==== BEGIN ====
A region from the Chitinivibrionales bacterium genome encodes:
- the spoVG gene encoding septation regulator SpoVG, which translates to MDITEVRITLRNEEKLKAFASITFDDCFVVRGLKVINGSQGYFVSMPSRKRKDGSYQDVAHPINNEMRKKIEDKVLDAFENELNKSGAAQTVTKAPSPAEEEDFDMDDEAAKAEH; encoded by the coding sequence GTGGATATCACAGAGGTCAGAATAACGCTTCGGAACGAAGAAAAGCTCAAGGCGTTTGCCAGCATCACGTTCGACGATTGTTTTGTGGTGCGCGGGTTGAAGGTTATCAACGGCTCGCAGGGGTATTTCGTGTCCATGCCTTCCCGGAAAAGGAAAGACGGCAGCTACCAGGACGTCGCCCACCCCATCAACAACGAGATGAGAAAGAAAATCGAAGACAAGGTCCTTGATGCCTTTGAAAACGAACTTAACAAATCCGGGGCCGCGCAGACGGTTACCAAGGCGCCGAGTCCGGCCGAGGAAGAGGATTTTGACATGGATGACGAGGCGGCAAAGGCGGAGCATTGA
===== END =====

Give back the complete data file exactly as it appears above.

A region from the Chitinivibrionales bacterium genome encodes:
- the spoVG gene encoding septation regulator SpoVG, which translates to MDITEVRITLRNEEKLKAFASITFDDCFVVRGLKVINGSQGYFVSMPSRKRKDGSYQDVAHPINNEMRKKIEDKVLDAFENELNKSGAAQTVTKAPSPAEEEDFDMDDEAAKAEH; encoded by the coding sequence GTGGATATCACAGAGGTCAGAATAACGCTTCGGAACGAAGAAAAGCTCAAGGCGTTTGCCAGCATCACGTTCGACGATTGTTTTGTGGTGCGCGGGTTGAAGGTTATCAACGGCTCGCAGGGGTATTTCGTGTCCATGCCTTCCCGGAAAAGGAAAGACGGCAGCTACCAGGACGTCGCCCACCCCATCAACAACGAGATGAGAAAGAAAATCGAAGACAAGGTCCTTGATGCCTTTGAAAACGAACTTAACAAATCCGGGGCCGCGCAGACGGTTACCAAGGCGCCGAGTCCGGCCGAGGAAGAGGATTTTGACATGGATGACGAGGCGGCAAAGGCGGAGCATTGA